Setup Menus in Admin Panel

Earthquakes

Earthquakes

Definition:

  • Earthquakes are sudden, violent shaking or vibration of the earth crust produced by the shock waves resulting mainly from a sudden displacement along a fault.

Why does it happen?
Earthquakes are associated with all types of plate boundaries. Earthquakes occur when tension is released from inside the Earth. Plates do not always move smoothly alongside each other and may get stuck. When this happens pressure starts to build up. When the accumulated pressure (energy) is eventually or abruptly released, earthquake tends to occur. While the fault rupture can be visible at the surface, the actual displacement may occur at a considerable depth as deep as 500 km beneath the surface in case of a subduction zone. Earthquake may also develop from the movement of magma or due to sudden ground subsidence.
Quasi-natural earthquakes: Man made causes like nuclear testing, building of large dam or reservoir, oil drilling, coal mining may also cause earthquakes.

Click here for Earthquake Tracker

Related Terminologies
Focus or hypocenter: The place beneath the ground where the earthquake originates is called the focus. It is also the center of the fault motion where energy is released; originating different kinds of seismic waves.

Epicenter: The point on the Earth’s surface directly above the focus is called the epicenter. The strongest shocks and crustal vibration are often felt on at the epicenter.

Aftershock: These are the series of small earthquake that follow a major earthquake near the original earth movement. If the initial earthquake is strong, then the aftershocks can also be very strong. Aftershocks represent the redistribution of stress on the fault zone.

Earthquake Watch: How many earthquakes happened today?….see here

Seismic waves: The energy released in an earthquake generates different kinds of seismic waves. These waves travels outward in widening circles, like the ripples produced when a stone is thrown into a pond, marked by diminishing amplitude with increasing distance from the focus.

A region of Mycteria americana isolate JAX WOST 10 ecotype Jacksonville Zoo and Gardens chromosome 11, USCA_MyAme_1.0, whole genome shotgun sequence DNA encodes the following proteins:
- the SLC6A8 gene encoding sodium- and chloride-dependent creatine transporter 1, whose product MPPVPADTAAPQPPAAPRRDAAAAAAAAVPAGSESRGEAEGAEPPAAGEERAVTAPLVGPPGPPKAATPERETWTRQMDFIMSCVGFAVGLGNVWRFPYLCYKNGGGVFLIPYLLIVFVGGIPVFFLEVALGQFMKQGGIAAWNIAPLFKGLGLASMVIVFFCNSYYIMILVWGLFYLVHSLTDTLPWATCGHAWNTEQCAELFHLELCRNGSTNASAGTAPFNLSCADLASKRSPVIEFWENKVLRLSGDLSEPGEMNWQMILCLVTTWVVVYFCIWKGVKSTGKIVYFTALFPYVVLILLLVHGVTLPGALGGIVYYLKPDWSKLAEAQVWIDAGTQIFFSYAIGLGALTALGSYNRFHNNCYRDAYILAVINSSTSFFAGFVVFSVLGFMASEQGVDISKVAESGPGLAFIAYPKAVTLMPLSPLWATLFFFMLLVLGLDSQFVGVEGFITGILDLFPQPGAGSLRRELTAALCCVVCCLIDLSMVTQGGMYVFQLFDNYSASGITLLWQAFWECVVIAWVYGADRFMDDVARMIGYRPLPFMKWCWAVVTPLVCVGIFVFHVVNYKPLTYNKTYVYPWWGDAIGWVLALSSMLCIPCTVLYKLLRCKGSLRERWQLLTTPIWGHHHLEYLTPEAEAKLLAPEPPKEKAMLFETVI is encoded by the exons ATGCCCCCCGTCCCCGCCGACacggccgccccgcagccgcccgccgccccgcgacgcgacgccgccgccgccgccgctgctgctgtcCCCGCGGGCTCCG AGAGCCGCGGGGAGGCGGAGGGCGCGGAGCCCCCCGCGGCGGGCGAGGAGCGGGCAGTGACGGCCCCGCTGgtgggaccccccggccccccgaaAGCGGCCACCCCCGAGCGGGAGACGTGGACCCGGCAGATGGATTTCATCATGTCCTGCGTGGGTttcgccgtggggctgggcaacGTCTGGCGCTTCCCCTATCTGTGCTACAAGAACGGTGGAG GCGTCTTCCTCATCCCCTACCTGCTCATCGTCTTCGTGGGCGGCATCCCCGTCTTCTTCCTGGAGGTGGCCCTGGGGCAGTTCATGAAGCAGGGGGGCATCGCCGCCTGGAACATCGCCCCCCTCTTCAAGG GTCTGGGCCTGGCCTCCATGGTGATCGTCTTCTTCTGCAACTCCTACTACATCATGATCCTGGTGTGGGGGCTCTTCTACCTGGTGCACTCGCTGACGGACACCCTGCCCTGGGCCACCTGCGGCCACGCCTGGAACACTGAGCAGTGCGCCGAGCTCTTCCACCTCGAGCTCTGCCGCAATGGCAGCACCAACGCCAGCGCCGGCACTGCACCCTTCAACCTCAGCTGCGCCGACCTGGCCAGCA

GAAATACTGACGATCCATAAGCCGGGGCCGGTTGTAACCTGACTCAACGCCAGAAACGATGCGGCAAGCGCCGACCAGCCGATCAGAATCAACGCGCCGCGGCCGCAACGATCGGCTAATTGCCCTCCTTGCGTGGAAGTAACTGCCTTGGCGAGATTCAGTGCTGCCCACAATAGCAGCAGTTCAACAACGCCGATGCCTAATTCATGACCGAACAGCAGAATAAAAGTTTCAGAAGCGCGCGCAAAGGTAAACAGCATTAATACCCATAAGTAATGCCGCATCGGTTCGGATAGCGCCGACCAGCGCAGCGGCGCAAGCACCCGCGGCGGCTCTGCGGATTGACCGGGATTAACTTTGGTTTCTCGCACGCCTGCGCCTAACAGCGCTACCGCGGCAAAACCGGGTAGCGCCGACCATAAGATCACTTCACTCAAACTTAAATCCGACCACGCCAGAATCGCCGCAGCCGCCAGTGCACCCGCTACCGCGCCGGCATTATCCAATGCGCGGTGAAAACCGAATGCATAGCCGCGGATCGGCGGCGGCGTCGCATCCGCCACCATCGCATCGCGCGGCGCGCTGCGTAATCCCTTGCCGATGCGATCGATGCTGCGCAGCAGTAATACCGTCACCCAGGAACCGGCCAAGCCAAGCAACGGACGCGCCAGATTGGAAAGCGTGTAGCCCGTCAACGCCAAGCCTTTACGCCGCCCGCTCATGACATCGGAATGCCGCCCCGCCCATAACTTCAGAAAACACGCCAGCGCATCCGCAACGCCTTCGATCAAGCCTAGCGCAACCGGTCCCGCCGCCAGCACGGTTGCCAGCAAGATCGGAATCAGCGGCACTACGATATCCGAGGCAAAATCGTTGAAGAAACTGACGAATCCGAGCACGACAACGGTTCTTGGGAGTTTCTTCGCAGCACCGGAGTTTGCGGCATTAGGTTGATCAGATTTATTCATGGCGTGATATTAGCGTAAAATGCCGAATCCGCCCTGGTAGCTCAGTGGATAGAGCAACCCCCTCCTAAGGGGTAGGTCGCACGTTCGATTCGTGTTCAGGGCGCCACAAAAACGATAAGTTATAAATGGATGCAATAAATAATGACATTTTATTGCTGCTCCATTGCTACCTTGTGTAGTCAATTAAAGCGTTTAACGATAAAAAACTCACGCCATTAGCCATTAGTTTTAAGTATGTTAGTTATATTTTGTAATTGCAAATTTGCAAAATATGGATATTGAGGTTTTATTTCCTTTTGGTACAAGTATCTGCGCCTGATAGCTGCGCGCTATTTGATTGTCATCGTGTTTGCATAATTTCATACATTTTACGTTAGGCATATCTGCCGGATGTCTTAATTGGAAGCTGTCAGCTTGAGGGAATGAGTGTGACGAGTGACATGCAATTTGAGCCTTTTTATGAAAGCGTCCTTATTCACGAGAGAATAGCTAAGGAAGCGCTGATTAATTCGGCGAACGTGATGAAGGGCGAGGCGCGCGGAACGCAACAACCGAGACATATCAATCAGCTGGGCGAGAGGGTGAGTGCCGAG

Earthquake magnitude: magnitude depicts the strength of an earthquake. It measures the relative amount of energy released during an earthquake. Magnitudes are calculated on a logarithmic scale means there is a 10-fold increase every time the scale increases by 1. A magnitude 5 earthquake releases 1000 times more energy than a magnitude 3 earthquake. The most commonly used magnitude scale is Richter scale, devised in 1935 by Charles Richter. The scale is easy to use but not appropriate for comparing very large earthquakes with magnitude 7 and higher. Moment magnitude scale is now widely used to describe the size of large earthquakes. It combines several parameters like movement on the fault, rock strength, size of the rapture etc. Because of different magnitude scale in use, slightly different magnitude numbers are often reported for the same earthquake. Many Earth tremors are of such low magnitude that they are often not noticed by us.

Earthquake Intensity: means the degree of surface shaking. Every earthquake generates a wide range of local ground shaking intensities causing earthquake damages. The shaking intensities of an earthquake is qualitatively measured by Mercalli scale, originally devised by Italian geologist Giuseppe Mercalli in 1902 and was later modified in 1956. The scale varies from 1 to 12 categories based on observed effects and damages.

Earthquake magnitude calculator here

See the parameters of the Modified Mercalli Intensity scale by USGS

Case Study: Haiti and Nepal Earthquake: 

The Haiti Earthquake: Seven Years Later

Nepal Earthquake 2015

2004 Boxing day Tsunami

Tsunami risk at the Cascadia subduction zone

Nepal Earthquake in pictures:

Interactive map of the Major Earthquakes on the World: click here

Spatial Distribution of Earthquakes

Earthquake prone regions:

Earthquakes can be classified according to the depth of their focus. Three broad categories are recognized:

  • Deep focus: 300– 700 km deep
  • Intermediate focus: 70– 300 km deep
  • Shallow focus: 0–70 km deep

Shallow focus earthquake causes the greatest degree of damage and account for approximately 75% of all earthquake types.
Deep focus earthquakes are generally associated with plate margins (Benioff zone) where the oceanic plate is forced under the continental plates in the process of subduction. 20 percent of the subduction zones dominate the circum-Pacific ocean basinShallow focus earthquakes are generally located along constructive and conservative boundaries.

Fun Learning

Movie Clip from San Andreas 🙂

Movie Clip 'The Quake' 🙂

The Impossible: on 2004 Tsunami

Setup Menus in Admin Panel

Login

Create an Account Back to login/register
X